April 11-13, 2019
This inaugural symposium of the Culture of Life Institute brings together a small group of scholars to examine the future and purpose of ethical reflection and theory in light of the new technological power to reconfigure the limits and possibilities of human action, including, according to some, the power to take control of evolution and remake human nature. If technology allows humans to control human nature, what remains of the validity of ethical systems which assume a fixed or constant human nature and narrowly circumscribed vision of human possibility and action?
The Culture of Life Institute is committed to the existence and knowability of natural law and the relevance of natural law to issues in bioethics, life issues, marriage and family, public policy, and law. Since we hold that natural law is knowable by unaided natural reason, we welcome rigorous argument and the full range of human intelligence, including various disciplines of study and distinct schools of thought.
Papers from the conference will be published as the inaugural issue of the Institute’s journal, The Personalist.
Director, Culture of Life Foundation
R. J. Snell, Ph.D.
Senior Fellow in Natural Law and Ethics, Culture of Life Institute
Dr. William Hurlbut
The Challenge and Opportunity of Gene Editing: Scientific, Ethical and Regulatory Considerations
William B. Hurlbut, MD, is Adjunct Professor and Senior Research Scholar in Neurobiology at the Stanford Medical School. After receiving his undergraduate and medical training at Stanford University, he completed postdoctoral studies in theology and medical ethics, studying with Robert Hamerton-Kelly, the Dean of the Chapel at Stanford, and subsequently with the Rev. Louis Bouyer of the Institut Catholique de Paris.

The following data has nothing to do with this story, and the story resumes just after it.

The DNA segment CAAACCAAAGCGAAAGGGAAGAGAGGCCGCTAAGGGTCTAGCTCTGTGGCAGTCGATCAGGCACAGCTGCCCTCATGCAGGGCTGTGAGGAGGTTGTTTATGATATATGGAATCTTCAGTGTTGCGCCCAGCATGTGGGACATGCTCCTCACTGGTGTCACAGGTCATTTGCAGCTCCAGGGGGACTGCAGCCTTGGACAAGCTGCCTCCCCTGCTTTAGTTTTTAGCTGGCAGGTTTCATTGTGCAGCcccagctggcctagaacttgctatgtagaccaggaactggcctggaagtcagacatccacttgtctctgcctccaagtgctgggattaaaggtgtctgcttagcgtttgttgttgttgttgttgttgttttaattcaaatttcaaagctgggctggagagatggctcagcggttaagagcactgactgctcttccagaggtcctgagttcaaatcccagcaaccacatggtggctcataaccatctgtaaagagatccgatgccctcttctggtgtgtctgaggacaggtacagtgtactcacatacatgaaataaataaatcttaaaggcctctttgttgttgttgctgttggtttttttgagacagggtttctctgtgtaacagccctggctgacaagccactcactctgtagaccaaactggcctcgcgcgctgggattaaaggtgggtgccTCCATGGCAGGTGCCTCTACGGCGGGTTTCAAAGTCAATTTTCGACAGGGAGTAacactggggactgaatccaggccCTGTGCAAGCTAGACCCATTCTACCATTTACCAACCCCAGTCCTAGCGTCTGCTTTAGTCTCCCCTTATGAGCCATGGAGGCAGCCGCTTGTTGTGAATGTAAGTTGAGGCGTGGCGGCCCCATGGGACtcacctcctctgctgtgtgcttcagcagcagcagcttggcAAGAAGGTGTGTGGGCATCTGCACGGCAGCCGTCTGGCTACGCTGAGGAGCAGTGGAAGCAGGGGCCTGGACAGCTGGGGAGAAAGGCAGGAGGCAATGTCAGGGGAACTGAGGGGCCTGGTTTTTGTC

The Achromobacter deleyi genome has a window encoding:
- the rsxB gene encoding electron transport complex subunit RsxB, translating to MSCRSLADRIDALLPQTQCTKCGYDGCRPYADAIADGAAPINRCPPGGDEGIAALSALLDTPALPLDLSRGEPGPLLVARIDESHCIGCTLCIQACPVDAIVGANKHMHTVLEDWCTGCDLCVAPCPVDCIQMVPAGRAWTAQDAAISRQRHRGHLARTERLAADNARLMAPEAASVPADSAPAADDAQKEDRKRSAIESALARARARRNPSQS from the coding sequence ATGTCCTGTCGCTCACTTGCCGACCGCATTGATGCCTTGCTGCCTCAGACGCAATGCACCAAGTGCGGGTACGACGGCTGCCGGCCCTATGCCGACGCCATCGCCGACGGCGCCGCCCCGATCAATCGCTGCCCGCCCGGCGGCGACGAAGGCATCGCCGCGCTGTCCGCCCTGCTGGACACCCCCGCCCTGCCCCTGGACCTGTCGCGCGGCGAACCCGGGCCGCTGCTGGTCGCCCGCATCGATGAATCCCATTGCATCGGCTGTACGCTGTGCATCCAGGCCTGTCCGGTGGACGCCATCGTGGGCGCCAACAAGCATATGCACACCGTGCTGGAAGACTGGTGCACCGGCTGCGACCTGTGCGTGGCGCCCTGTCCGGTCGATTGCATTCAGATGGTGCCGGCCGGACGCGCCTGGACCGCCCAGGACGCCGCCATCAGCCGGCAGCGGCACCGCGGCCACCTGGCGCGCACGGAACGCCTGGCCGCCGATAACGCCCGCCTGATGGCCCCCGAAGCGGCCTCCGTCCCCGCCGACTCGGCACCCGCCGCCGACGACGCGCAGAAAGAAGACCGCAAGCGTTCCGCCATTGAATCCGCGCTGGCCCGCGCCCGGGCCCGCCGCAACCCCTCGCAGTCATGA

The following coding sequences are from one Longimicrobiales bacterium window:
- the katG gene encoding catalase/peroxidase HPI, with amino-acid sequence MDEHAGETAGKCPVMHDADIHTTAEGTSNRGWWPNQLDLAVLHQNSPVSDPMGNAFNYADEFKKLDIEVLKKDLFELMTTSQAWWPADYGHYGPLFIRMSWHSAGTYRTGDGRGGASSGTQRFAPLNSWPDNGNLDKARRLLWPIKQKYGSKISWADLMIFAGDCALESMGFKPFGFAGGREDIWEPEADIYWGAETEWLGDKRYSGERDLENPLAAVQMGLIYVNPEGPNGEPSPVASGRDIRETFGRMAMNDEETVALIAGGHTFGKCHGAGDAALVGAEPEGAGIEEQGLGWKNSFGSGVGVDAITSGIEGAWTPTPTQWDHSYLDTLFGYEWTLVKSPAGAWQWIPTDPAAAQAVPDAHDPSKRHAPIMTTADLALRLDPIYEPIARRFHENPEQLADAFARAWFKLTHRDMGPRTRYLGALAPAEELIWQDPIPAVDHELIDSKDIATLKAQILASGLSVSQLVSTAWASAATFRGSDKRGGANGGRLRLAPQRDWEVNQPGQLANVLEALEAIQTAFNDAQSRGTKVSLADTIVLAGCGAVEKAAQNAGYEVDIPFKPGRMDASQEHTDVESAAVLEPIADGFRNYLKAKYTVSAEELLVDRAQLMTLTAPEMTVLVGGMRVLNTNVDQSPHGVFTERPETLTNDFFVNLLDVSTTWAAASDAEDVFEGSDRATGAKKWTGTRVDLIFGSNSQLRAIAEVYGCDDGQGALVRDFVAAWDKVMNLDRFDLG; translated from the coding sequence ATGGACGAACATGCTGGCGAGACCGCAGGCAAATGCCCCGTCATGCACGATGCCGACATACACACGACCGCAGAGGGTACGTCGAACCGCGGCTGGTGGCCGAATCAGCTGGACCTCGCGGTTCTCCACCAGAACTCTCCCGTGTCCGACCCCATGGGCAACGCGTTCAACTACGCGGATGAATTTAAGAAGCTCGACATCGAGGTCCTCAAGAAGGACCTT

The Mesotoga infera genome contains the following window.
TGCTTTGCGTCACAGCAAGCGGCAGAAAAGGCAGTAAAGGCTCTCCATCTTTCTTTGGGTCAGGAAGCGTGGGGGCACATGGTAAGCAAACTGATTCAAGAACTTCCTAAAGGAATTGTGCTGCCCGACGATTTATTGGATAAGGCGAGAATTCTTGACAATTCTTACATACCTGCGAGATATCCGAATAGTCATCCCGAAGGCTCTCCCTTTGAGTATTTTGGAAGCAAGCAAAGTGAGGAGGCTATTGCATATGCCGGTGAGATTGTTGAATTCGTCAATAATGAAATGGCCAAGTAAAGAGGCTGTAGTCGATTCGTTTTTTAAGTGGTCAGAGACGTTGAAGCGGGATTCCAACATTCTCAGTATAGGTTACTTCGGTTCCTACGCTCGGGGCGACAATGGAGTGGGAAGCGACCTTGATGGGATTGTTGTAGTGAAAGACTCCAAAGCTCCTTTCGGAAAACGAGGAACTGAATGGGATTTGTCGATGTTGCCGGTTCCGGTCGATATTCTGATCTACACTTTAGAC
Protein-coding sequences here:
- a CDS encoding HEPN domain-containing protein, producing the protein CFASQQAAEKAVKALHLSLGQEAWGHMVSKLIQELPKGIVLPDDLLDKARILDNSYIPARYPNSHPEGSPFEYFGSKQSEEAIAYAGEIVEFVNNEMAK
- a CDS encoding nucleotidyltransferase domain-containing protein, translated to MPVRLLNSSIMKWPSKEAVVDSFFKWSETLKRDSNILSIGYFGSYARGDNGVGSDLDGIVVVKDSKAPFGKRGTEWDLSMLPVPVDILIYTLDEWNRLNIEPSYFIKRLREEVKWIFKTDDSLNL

His primary areas of interest involve the ethical issues associated with advancing biomedical technology, the biological basis of moral awareness, and studies in the integration of theology with the philosophy of biology. He is the author of numerous publications on science and ethics including the co-edited volume Altruism and Altruistic Love: Science, Philosophy, and Religion in Dialogue (2002, Oxford University Press), and “Science, Religion and the Human Spirit” in the Oxford Handbook of Religion and Science (2008). He was also co-chair of two interdisciplinary faculty projects at Stanford University, “Becoming Human: The Evolutionary Origins of Spiritual, Religious, and Moral Awareness” and “Brain, Mind, and Emergence.”
In addition to teaching at Stanford, he has also worked with NASA on projects in astrobiology and was a member of the Chemical and Biological Warfare Working group at the Center for International Security and Cooperation. From 2002-2009 Dr. Hurlbut served on the President’s Council on Bioethics. He is the author of “Altered Nuclear Transfer” (2005, Stem Cell Reviews) a proposed technological solution to the moral controversy over embryonic stem cell research.
Dr. Hurlbut serves as a Steering Committee Member of the Templeton Religion Trust.
Lawrence Masek, Ph.D.